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Prim v. Berryhill

United States District Court, S.D. Alabama, Southern Division

February 12, 2019

MEGAN L. PRIM, Plaintiff,
v.
NANCY A. BERRYHILL, Acting Commissioner of Social Security, Defendant.

          MEMORANDUM OPINION AND ORDER

          BRADLEY MURRAY UNITED STATES MAGISTRATE JUDGE

         Plaintiff Megan L. Prim brings this action, pursuant to 42 U.S.C. § 1383(c)(3), seeking judicial review of a final decision of the Commissioner of Social Security denying her claim for supplemental security income benefits. The parties have consented to the exercise of jurisdiction by the Magistrate Judge, pursuant to 28 U.S.C. § 636(c), for all proceedings in this Court. (Docs. 22 & 23 (“In accordance with provisions of 28 U.S.C. §636(c) and Fed.R.Civ.P. 73, the parties in this case consent to have a United States magistrate judge conduct any and all proceedings in this case, . . . order the entry of a final judgment, and conduct all post-judgment proceedings.”)). Upon consideration of the administrative record, Plaintiff's brief, the Commissioner's brief, and the parties' arguments at the February 5, 2018 hearing before the undersigned, the Court concludes that the Commissioner's decision denying benefits should be affirmed.[1]

         I. Procedural Background

         Plaintiff filed an application for supplemental security income benefits on September 1, 2015, alleging disability beginning on August 28, 2015. (Compare Tr. 21 with Tr. 156-161.) Prim's claim was initially denied on December 10, 2015 (Tr. 75 & 94-98) and, following Plaintiff's December 16, 2015 request for a hearing before an Administrative Law Judge (“ALJ”) (Tr. 100-02), a hearing was conducted before an ALJ on April 19, 2017 (Tr.33-73). On August 21, 2017, the ALJ issued a decision finding that the claimant was not disabled and, therefore, not entitled to supplemental security income benefits. (Tr. 10-21.) More specifically, the ALJ determined at the fifth step of the five-step sequential evaluation process that Prim retains the residual functional capacity to perform those light jobs identified by the vocational expert (“VE”) during the administrative hearing (compare Id. at 15-21 with Tr. 67-69). On September 7, 2017, the Plaintiff appealed the ALJ's unfavorable decision to the Appeals Council (see Tr. 154); the Appeals Council denied Prim's request for review on May 3, 2018 (Tr. 1-3). Thus, the hearing decision became the final decision of the Commissioner of Social Security.

         Plaintiff alleges disability due to diabetes mellitus with neuropathy, hypertension, congestive heart failure, bilateral wrist pain, retinopathy, cataracts and vision issue, depression, and anxiety. The Administrative Law Judge (ALJ) made the following relevant findings:

2. The claimant has the following severe impairments: diabetes mellitus with neuropathy, hypertension, congestive heart failure, bilateral wrist pain, retinopathy, cataracts and vision issues, depression, and anxiety (20 CFR 416.920(c)).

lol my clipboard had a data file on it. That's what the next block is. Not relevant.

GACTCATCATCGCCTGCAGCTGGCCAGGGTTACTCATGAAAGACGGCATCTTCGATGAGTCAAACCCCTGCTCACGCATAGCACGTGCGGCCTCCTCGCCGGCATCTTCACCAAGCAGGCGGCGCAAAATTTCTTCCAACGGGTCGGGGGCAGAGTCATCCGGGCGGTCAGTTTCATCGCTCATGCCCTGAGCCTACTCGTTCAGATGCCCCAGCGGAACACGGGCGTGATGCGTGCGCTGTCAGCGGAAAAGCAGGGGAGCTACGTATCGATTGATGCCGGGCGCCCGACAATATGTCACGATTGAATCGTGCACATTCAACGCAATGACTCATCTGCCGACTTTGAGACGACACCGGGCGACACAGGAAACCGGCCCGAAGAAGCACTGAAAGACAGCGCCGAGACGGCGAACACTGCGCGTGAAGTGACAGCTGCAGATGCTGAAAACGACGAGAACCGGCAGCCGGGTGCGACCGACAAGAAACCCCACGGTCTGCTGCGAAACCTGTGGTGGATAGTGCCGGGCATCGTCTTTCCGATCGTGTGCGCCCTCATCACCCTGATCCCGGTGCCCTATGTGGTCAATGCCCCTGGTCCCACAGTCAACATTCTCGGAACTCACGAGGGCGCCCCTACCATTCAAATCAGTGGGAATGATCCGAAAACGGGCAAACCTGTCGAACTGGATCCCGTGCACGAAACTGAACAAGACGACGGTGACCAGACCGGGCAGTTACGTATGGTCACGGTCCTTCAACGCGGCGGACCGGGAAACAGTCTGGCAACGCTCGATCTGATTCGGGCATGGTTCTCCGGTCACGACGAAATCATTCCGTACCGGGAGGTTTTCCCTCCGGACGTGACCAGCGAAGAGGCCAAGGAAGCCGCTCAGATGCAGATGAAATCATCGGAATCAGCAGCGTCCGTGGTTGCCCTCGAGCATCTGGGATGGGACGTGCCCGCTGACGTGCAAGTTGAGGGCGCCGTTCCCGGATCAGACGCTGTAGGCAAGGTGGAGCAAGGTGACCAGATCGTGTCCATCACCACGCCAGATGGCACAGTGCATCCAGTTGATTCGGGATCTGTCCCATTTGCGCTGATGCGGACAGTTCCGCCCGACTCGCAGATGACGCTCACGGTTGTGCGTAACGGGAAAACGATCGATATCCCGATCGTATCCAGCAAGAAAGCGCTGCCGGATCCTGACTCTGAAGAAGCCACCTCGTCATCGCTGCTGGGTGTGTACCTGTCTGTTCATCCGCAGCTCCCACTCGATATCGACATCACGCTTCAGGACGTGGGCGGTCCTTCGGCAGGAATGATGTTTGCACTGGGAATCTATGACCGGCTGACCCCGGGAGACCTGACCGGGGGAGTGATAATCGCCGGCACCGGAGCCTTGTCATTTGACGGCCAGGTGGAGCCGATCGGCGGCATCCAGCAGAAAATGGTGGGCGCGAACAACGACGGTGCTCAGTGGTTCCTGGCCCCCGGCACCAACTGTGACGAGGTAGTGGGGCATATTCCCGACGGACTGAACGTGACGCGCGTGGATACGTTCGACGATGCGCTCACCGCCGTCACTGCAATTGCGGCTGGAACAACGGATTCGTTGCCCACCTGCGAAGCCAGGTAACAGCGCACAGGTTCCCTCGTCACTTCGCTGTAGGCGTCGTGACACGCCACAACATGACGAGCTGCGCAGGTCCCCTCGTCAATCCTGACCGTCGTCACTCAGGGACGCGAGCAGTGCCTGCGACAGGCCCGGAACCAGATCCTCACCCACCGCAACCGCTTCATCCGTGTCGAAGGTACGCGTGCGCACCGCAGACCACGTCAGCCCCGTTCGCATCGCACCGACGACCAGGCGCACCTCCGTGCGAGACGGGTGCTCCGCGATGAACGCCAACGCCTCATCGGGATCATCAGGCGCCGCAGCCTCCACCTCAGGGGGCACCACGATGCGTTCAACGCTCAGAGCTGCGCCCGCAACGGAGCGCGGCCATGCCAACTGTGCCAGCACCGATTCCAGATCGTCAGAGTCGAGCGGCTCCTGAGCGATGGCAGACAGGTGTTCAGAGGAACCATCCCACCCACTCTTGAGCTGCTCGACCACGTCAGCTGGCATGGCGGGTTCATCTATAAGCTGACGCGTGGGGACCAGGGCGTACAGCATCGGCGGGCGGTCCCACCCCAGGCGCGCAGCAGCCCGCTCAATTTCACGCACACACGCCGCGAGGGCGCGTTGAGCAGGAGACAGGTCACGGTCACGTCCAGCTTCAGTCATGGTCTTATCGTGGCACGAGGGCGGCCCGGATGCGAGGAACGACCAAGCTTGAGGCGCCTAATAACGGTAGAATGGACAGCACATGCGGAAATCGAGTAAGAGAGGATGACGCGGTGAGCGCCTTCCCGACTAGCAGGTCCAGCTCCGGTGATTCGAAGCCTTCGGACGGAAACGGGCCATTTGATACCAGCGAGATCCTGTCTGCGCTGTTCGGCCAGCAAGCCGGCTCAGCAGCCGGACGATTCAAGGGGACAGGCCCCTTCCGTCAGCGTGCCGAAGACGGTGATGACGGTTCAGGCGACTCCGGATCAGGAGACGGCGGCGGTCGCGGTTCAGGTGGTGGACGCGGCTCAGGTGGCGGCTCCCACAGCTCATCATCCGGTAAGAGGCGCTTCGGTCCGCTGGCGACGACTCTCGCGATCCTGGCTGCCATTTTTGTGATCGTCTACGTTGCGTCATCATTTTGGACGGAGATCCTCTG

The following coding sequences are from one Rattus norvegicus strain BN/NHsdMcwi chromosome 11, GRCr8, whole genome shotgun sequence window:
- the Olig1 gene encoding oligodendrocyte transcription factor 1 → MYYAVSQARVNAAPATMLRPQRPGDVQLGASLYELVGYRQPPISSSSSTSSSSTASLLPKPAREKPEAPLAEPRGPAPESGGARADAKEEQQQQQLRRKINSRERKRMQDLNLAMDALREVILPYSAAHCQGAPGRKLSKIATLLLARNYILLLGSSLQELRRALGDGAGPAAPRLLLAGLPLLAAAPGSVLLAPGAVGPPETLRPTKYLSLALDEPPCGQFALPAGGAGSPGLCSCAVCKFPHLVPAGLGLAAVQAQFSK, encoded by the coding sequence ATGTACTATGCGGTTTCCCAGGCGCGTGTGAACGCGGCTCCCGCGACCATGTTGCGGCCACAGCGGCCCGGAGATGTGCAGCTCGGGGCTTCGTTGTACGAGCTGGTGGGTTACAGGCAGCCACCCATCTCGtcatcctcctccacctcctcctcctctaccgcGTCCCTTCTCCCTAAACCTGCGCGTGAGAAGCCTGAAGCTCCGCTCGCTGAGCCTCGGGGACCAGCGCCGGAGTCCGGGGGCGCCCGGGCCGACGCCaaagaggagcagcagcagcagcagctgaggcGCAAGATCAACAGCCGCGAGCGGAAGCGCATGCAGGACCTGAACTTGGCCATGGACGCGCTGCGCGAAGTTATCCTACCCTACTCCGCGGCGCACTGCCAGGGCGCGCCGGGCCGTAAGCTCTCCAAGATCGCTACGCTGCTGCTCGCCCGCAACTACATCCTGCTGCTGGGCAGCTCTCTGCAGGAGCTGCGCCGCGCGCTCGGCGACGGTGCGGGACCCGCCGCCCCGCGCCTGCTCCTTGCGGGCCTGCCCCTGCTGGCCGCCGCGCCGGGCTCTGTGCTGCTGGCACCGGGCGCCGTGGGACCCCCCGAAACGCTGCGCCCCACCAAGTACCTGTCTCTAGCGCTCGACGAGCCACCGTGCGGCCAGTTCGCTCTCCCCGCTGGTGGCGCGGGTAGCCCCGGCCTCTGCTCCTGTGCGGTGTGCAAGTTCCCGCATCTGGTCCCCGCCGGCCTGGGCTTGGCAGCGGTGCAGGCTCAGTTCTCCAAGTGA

. . .
3. The claimant does not have an impairment or combination of impairments that meets or medically equals the severity of one of the listed impairments in 20 CFR Part 404, Subpart P, Appendix 1 (20 CFR 416.920(d), 416.925 and 416.926).
. . .
4. After careful consideration of the entire record, the undersigned finds that the claimant has the residual functional capacity to perform light work as defined in 20 CFR 416.967(b) except she can lift and/or carry 20 pounds occasionally and 10 pounds frequently. She can handle and finger frequently with her hands, bilaterally. She can frequently climb ramps and stairs and occasionally climb ladders, ropes, or scaffolds. She can frequently balance, stoop, kneel, crouch and crawl. With regard to vision, she would have difficulty with fine print and fine discrimination, but she can read ordinary newspaper or book size print, travel independently, work with large objects, and avoid common hazards. She can never work at unprotected heights and [around] moving mechanical parts. She can operate a motor vehicle, but she would need outside mirrors for commercial driving and she should avoid commercial driving at night. She is limited to performing simple, routine tasks, and simple work-related decisions. She can occasionally interact with supervisors and corrective action should be clear and objective. She can occasionally interact with coworkers and she would function best with a few familiar coworkers. She can occasionally interact with the public. She can deal with occasional changes in a work setting.
. . .
5. The claimant is unable to perform any past relevant work (20 CFR 416.965).
. . .
6. The claimant was born on September 1, 1991 and was 23 years old, which is defined as a younger individual age 18-49, on the date the application was ...

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